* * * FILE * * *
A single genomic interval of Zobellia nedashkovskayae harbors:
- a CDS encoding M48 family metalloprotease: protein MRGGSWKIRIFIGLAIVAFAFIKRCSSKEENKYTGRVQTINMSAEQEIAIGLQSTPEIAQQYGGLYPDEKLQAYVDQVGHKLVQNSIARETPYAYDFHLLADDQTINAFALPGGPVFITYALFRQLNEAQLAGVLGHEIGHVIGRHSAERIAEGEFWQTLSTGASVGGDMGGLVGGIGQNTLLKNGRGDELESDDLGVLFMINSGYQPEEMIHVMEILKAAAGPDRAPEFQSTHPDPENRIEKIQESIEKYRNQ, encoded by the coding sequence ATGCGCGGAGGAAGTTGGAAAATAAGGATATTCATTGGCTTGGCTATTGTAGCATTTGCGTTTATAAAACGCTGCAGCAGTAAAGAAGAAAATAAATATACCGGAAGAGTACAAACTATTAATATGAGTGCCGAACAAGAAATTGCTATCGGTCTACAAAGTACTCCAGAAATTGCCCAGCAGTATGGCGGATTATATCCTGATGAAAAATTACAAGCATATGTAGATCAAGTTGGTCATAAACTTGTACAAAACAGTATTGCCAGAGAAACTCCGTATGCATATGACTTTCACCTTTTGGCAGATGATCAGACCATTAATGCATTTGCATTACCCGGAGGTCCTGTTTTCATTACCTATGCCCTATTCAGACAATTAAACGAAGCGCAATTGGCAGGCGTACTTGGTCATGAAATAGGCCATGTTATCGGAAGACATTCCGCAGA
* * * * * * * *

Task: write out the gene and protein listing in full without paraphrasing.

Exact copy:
A single genomic interval of Zobellia nedashkovskayae harbors:
- a CDS encoding M48 family metalloprotease: protein MRGGSWKIRIFIGLAIVAFAFIKRCSSKEENKYTGRVQTINMSAEQEIAIGLQSTPEIAQQYGGLYPDEKLQAYVDQVGHKLVQNSIARETPYAYDFHLLADDQTINAFALPGGPVFITYALFRQLNEAQLAGVLGHEIGHVIGRHSAERIAEGEFWQTLSTGASVGGDMGGLVGGIGQNTLLKNGRGDELESDDLGVLFMINSGYQPEEMIHVMEILKAAAGPDRAPEFQSTHPDPENRIEKIQESIEKYRNQ, encoded by the coding sequence ATGCGCGGAGGAAGTTGGAAAATAAGGATATTCATTGGCTTGGCTATTGTAGCATTTGCGTTTATAAAACGCTGCAGCAGTAAAGAAGAAAATAAATATACCGGAAGAGTACAAACTATTAATATGAGTGCCGAACAAGAAATTGCTATCGGTCTACAAAGTACTCCAGAAATTGCCCAGCAGTATGGCGGATTATATCCTGATGAAAAATTACAAGCATATGTAGATCAAGTTGGTCATAAACTTGTACAAAACAGTATTGCCAGAGAAACTCCGTATGCATATGACTTTCACCTTTTGGCAGATGATCAGACCATTAATGCATTTGCATTACCCGGAGGTCCTGTTTTCATTACCTATGCCCTATTCAGACAATTAAACGAAGCGCAATTGGCAGGCGTACTTGGTCATGAAATAGGCCATGTTATCGGAAGACATTCCGCAGA